It is said that the ESM was a prestigious school at the time and some people used to say that those who went there were bound to be rich. Before completing at ESM, Nizeyimana obtained a scholarship to study in Germany and on his return, he went directly to work at the Non-Commissioned Officers School (ESO) in Butare town, Southern Rwanda. While at ESO, it is alleged that Nizeyimana had a reputation for political extremism, arrogance, strong favouritism towards people from northern Rwanda with marked bias against Tutsis.
It is further alleged that Nizeyimana was a high ranking officer at ESO, holding a second in command position at the military academy, being in charge of intelligence and military operations. The prosecution has indicted him for, among others, ordering the murder of Rosalie Gicanda, the last Tutsi queen of Rwanda. He fled Rwanda in July 1994 to the neighbouring Democratic Republic of Congo (DRC). Between July 1994 and November 1996, Nizeyimana lived in Kashusha refugee camp in South Kivu.
After the dismantle of the camp in 1996, he and other ex-Rwandan military figures formed an Army for the Liberation of Rwanda (ALIR) and later changed the group's name into Democratic Forces for Liberation of Rwanda (FDLR), where he allegedly held a rank of Lieutenant Colonel. After experiencing difficult life, Nizeyimana left for the eastern town of Goma, where he reportedly ran a small business of a local brew bar.
But later he decide to leave for Nairobi, Kenya, via Uganda but on his way, without knowing the Interpol were tracking him, he was arrested in a hotel in Uganda on October 5, 2009. He was transferred to the UN Detention facility in Arusha , Tanzania the following day, where he met his colleagues, including his namesake, Lieutenant Ildephonse Hategekimana, the former in charge of the small military camp of Ngoma, in Butare, popularly known as scholar's town.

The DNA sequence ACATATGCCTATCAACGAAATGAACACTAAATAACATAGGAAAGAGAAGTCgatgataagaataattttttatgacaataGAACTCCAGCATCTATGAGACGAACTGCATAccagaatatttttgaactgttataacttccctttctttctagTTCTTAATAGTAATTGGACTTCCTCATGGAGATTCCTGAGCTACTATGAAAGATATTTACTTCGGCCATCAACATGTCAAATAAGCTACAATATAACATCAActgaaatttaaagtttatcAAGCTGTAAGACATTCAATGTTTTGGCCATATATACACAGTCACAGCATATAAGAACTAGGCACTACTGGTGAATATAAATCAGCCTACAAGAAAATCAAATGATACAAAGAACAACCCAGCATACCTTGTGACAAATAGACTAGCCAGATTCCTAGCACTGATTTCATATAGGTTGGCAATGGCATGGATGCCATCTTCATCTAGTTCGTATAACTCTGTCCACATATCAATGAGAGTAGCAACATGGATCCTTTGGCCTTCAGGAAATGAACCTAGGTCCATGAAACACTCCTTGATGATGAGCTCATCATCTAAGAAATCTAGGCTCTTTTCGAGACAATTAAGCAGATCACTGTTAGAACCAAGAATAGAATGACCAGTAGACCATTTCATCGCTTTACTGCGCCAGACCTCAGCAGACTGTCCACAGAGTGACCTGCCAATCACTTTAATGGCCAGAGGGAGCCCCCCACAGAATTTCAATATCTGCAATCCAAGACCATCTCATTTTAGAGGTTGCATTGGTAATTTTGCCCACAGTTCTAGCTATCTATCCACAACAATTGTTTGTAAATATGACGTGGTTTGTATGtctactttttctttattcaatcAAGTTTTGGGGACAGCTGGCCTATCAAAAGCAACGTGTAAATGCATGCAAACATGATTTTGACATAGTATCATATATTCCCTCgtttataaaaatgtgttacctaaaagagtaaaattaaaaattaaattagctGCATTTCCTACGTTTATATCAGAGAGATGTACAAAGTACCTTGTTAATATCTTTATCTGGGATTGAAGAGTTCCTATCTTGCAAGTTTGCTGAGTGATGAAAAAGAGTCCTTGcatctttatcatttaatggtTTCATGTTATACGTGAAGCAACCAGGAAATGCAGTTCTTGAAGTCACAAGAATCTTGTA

Hategekimana is currently serving life imprisonment sentence for his role in the 1994 Tutsi genocide. Late American historian Alison des Forges writes in her book Leave None to Tell the Story, published in 1999 that "at the start of massacres, the Ngoma camp, the ESO divided responsibility for the area around the town of Butare, with leadership in the hands of Nizeyimana and Hategekimana."
The book quotes one witness as saying that Nizeyimana played more of a role in the first days by allegedly committing massacres, with the ESO soldiers in the central part of the town. He then ceded to Hategekimana, who together with his troops allegedly executed killings in the southern part of the region. However, it is reported that some of his former colleagues describe Nizeyimana that he was afraid of war. They say that during the 1990-94 war, he often pretended to be suffering from heart problems which were regarded as a pretext for avoiding going to the front.
Nizeyimana, alias Sebisogo, an average tall man with a slim body, who normally dresses in western suit and looks composed while in court was, on June 19, 2012, convicted of genocide and crimes against humanity (extermination and murder) and war crimes (murder). But his lawyer said he would appeal the judgment.
Apart from Nizeyimana, 14 other ex-members of the Rwandan armed forces were indicted by ICTR for their role in the 1994 genocide. All of them, except one, Brigadier General Gratien Kabiligi, have been convicted by the Tribunal in the first instance and given different jail terms. Kabiligi was chief of operations in the army in Rwanda during genocide.